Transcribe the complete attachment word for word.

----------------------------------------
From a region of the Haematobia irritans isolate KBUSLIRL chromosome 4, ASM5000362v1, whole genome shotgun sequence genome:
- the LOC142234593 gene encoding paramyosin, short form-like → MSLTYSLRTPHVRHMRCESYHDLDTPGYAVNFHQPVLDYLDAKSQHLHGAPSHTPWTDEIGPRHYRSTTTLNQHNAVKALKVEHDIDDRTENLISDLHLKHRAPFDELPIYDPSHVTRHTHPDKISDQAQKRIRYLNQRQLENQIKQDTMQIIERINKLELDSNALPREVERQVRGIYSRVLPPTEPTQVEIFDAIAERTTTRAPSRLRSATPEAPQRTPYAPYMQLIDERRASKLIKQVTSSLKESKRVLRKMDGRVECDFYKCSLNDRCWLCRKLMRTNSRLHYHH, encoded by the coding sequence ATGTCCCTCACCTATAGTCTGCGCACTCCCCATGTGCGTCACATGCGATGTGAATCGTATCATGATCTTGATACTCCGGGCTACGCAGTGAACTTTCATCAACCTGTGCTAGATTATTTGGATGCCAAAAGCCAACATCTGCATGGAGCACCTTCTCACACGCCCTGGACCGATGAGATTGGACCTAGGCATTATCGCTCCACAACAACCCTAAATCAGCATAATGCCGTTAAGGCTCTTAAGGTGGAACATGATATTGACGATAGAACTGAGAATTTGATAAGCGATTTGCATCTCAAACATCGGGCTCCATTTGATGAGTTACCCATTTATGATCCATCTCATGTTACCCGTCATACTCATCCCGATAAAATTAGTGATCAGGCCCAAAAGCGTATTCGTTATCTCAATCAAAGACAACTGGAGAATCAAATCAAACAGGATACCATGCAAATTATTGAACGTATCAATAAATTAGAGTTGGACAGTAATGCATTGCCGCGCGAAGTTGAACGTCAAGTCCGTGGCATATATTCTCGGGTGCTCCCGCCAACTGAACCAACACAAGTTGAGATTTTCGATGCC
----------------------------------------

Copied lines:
From a region of the Haematobia irritans isolate KBUSLIRL chromosome 4, ASM5000362v1, whole genome shotgun sequence genome:
- the LOC142234593 gene encoding paramyosin, short form-like → MSLTYSLRTPHVRHMRCESYHDLDTPGYAVNFHQPVLDYLDAKSQHLHGAPSHTPWTDEIGPRHYRSTTTLNQHNAVKALKVEHDIDDRTENLISDLHLKHRAPFDELPIYDPSHVTRHTHPDKISDQAQKRIRYLNQRQLENQIKQDTMQIIERINKLELDSNALPREVERQVRGIYSRVLPPTEPTQVEIFDAIAERTTTRAPSRLRSATPEAPQRTPYAPYMQLIDERRASKLIKQVTSSLKESKRVLRKMDGRVECDFYKCSLNDRCWLCRKLMRTNSRLHYHH, encoded by the coding sequence ATGTCCCTCACCTATAGTCTGCGCACTCCCCATGTGCGTCACATGCGATGTGAATCGTATCATGATCTTGATACTCCGGGCTACGCAGTGAACTTTCATCAACCTGTGCTAGATTATTTGGATGCCAAAAGCCAACATCTGCATGGAGCACCTTCTCACACGCCCTGGACCGATGAGATTGGACCTAGGCATTATCGCTCCACAACAACCCTAAATCAGCATAATGCCGTTAAGGCTCTTAAGGTGGAACATGATATTGACGATAGAACTGAGAATTTGATAAGCGATTTGCATCTCAAACATCGGGCTCCATTTGATGAGTTACCCATTTATGATCCATCTCATGTTACCCGTCATACTCATCCCGATAAAATTAGTGATCAGGCCCAAAAGCGTATTCGTTATCTCAATCAAAGACAACTGGAGAATCAAATCAAACAGGATACCATGCAAATTATTGAACGTATCAATAAATTAGAGTTGGACAGTAATGCATTGCCGCGCGAAGTTGAACGTCAAGTCCGTGGCATATATTCTCGGGTGCTCCCGCCAACTGAACCAACACAAGTTGAGATTTTCGATGCC